by Tara Ellison
Driving up to White Sulphur Springs for a one-week emotional detox at the Hoffman Process, I wondered what I’d gotten myself into. A mix of excitement and white-hot dread was percolating inside me. What kind of creature would I turn into after spending a week looking at my worst childhood memories, as well as my adult failures? Hadn’t I been busy for years trying to avoid all of that? Did I really want to dredge all of that crap up again? But there was no turning back. My tuition was paid; I was committed and counting on the Process to help me make some dramatic shifts, even if the very idea of it terrified me.
Stop Doubting, Start Empowering
Although the concept of changing old behavior was scary, I needed to learn how to stop doubting myself and make empowering choices. Along the way I’d acquired a black belt in self-defeating patterns and it had become exhausting. Why did I feel that I had to work so hard to prove my worth? Why were my relationships fraught with negativity, largely of my own creation? I needed to find a way to interrupt the damaging patterns that had become my default.
Where did all of this start? The clues I came up with always led me back to my childhood. There was plenty of unfinished business with both my parents. My mother had been a single mother and I didn’t meet my father until I was 15, setting me up for some pretty dysfunctional relationships with men. It felt like I had carried a broken heart around for as long as I could remember.
A friend who had recommended the Process told me very little about what I was in for – except that it would involve some pillow bashing and that I just had to “go with it.” I wasn’t sure how beating a pillow was going to cure me of my ‘daddy issues’ but I was willing to find out.
In the course of the week, realizations swept over me like waves; some felt like little waves gently tickling the shoreline, while others crashed onto the sand, eager to make their point.
Softening the Heart
During one of the visualization exercises, I experienced the sensation of feeling my heart softening and opening. Doctors often describe the heart condition I have as a thickness or stiffening of the heart wall. Was it possible that I had been making my heart ‘hard’ in an effort to keep pain out? Someone once told me that fatherless girls make themselves tough because they have no protector. Had I, in some sort of physical manifestation of the grief I felt, broken my own heart?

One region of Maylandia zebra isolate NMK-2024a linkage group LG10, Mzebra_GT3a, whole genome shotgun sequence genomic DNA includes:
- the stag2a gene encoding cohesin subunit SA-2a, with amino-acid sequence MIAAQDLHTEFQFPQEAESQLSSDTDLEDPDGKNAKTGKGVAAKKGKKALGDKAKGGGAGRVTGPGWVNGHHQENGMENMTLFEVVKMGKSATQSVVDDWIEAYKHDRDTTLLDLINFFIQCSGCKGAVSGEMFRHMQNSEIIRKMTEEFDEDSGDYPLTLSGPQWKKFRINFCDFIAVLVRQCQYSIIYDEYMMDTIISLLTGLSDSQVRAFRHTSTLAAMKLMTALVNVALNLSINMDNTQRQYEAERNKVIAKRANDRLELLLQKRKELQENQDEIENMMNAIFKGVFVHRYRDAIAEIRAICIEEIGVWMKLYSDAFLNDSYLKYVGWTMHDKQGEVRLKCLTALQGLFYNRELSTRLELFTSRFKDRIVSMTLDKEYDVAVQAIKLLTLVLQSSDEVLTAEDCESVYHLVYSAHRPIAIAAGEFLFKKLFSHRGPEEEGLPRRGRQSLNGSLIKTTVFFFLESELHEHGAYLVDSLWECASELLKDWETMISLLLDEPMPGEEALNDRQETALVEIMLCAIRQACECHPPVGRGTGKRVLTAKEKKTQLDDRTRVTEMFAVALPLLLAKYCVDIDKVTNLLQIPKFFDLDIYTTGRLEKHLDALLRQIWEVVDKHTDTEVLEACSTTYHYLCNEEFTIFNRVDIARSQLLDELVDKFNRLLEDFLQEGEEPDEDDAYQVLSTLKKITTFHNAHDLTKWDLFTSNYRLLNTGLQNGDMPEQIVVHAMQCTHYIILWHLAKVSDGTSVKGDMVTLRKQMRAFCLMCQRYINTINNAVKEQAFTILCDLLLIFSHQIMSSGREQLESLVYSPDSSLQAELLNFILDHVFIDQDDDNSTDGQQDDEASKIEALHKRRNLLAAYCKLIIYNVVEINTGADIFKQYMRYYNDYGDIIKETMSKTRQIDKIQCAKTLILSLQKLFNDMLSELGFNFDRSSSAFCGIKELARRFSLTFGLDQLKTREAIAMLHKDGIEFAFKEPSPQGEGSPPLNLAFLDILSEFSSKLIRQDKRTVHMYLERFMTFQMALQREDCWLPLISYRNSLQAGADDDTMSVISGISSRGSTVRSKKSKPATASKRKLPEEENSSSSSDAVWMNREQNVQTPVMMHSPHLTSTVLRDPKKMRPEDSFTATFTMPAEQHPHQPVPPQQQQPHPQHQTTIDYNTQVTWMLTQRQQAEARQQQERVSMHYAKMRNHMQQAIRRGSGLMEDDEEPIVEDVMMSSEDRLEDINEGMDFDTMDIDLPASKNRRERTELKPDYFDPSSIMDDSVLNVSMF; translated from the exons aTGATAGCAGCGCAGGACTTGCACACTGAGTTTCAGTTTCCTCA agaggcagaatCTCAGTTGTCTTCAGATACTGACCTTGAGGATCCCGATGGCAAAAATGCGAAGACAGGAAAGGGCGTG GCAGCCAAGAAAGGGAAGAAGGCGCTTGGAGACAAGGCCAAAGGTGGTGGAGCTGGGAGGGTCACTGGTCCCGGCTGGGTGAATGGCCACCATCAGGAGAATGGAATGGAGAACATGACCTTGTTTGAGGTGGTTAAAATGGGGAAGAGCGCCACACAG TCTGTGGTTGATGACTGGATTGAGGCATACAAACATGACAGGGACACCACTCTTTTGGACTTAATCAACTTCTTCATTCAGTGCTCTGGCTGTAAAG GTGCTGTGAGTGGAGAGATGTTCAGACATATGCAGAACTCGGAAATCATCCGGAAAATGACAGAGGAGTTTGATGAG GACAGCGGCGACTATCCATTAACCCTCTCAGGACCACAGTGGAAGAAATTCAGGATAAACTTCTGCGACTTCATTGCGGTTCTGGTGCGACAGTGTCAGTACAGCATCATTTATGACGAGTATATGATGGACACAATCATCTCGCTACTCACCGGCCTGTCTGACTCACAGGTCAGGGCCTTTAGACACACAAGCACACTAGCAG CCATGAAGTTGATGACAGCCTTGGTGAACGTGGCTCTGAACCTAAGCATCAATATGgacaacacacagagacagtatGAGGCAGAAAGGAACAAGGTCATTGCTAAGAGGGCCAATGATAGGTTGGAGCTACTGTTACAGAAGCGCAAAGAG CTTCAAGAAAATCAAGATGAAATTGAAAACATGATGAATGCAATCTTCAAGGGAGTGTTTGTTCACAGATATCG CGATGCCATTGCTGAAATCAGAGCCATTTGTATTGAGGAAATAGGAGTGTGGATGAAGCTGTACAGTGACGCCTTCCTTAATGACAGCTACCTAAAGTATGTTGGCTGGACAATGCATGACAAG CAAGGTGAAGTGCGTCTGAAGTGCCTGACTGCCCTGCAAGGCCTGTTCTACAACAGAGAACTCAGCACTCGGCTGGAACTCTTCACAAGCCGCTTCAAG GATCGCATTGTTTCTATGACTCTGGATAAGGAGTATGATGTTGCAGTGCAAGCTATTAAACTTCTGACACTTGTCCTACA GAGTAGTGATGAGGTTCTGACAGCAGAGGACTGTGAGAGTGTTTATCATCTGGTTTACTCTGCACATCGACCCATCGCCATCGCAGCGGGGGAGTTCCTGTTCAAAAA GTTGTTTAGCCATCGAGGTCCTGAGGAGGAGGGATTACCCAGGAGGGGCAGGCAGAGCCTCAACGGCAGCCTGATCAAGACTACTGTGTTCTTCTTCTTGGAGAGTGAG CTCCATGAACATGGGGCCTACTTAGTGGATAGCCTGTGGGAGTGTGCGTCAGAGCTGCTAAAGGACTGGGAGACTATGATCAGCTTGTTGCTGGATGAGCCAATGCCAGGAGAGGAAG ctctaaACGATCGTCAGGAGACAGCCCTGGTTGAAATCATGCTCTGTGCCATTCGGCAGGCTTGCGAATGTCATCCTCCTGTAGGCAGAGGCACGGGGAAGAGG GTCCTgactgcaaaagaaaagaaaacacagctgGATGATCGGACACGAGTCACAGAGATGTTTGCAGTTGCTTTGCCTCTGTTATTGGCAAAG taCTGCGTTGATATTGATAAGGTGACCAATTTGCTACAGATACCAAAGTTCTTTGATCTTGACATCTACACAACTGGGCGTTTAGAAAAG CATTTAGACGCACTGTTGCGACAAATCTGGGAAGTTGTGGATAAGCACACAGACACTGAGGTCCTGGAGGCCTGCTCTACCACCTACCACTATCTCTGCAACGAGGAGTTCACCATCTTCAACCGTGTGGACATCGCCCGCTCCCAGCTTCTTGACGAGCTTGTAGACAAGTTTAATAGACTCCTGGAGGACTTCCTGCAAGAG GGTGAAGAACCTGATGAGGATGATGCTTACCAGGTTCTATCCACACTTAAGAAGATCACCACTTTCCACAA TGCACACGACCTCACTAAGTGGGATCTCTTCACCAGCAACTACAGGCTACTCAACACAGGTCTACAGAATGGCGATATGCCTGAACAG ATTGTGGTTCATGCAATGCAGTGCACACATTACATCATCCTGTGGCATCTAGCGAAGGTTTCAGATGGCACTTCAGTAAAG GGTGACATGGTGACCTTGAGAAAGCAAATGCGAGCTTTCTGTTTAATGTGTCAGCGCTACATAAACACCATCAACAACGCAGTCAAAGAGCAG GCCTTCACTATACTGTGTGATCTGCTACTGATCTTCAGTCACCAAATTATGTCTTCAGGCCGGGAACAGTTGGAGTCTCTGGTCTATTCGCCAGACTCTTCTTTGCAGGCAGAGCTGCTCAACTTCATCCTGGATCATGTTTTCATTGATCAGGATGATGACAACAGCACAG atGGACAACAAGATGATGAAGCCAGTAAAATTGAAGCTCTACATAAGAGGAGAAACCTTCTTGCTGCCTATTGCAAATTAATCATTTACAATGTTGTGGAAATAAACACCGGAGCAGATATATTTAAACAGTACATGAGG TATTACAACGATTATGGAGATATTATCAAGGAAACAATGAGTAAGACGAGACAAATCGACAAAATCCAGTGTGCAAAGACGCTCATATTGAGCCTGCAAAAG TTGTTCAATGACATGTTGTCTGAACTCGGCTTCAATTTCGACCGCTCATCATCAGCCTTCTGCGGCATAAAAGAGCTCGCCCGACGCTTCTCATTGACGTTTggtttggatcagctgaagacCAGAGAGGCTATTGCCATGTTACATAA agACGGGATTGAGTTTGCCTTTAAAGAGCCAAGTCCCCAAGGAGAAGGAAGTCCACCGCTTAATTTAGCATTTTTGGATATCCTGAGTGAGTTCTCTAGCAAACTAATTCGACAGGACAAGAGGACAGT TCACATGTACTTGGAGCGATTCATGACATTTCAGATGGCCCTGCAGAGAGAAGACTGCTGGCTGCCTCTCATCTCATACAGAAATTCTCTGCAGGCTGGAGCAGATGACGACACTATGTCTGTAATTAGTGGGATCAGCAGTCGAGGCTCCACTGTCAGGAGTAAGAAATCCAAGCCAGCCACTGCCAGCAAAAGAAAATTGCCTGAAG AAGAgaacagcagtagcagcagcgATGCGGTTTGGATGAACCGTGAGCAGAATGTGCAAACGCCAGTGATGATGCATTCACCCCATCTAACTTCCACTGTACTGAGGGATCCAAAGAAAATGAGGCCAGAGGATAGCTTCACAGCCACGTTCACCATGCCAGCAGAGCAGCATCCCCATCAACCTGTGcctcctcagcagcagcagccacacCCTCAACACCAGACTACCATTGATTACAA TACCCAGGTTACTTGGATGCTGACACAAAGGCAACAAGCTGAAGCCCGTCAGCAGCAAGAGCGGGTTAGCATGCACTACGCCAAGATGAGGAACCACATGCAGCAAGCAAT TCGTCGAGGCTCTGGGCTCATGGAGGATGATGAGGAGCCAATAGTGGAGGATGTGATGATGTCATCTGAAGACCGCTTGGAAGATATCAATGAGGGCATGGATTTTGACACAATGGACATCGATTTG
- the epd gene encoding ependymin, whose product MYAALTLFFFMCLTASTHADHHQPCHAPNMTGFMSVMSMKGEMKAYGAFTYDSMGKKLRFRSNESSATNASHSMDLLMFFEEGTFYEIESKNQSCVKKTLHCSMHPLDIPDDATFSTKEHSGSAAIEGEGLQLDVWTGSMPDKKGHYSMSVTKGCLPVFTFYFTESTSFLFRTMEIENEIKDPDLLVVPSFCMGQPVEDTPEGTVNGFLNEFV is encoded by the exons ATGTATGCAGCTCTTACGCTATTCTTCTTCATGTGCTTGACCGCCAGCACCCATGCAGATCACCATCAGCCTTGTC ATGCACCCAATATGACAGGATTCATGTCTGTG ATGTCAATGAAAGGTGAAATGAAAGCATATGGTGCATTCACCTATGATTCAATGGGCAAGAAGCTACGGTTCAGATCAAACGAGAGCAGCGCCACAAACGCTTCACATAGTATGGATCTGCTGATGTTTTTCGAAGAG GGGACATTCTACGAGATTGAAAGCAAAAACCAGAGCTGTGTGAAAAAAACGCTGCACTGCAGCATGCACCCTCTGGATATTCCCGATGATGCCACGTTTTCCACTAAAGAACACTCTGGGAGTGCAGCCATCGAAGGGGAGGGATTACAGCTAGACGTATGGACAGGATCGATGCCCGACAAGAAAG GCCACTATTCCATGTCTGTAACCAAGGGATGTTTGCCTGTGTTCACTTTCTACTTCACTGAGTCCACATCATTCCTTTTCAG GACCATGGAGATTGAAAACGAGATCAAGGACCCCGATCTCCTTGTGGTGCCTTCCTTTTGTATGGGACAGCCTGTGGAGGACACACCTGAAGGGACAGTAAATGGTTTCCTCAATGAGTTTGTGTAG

As the week progressed, my heart began to feel lighter and more open. I hadn’t been aware of how much energy I expended trying to shield myself. I hadn’t realized that by striving to keep pain and disappointment out, it had also become an effective way to block love from coming in.
Embrace Change = Embrace Growth
Change doesn’t have to be scary. By the end of the week, my heart felt much fuller and softer than it had before. By embracing growth, instead of resisting it, the Process helped me recognize the ways in which I had sold myself out, an understanding of why I had made those choices – and ways to replace that old behavior. Toxic habits and patterns could now be seen in a new light, which stripped them of any power. Armed with awareness and a new set of tools, it made the future seem far more manageable.
The seas might get a little stormy now and then, but I know I’m capable of steering my own ship. I trust that my heart can chart the course and also change direction, if needed. And that’s a change I feel very good about.
Tara Ellison is the author of the novel, Synchronized Breathing. Her writing has appeared in The Washington Post, HarpersBazaar.com, and The Huffington Post, among others.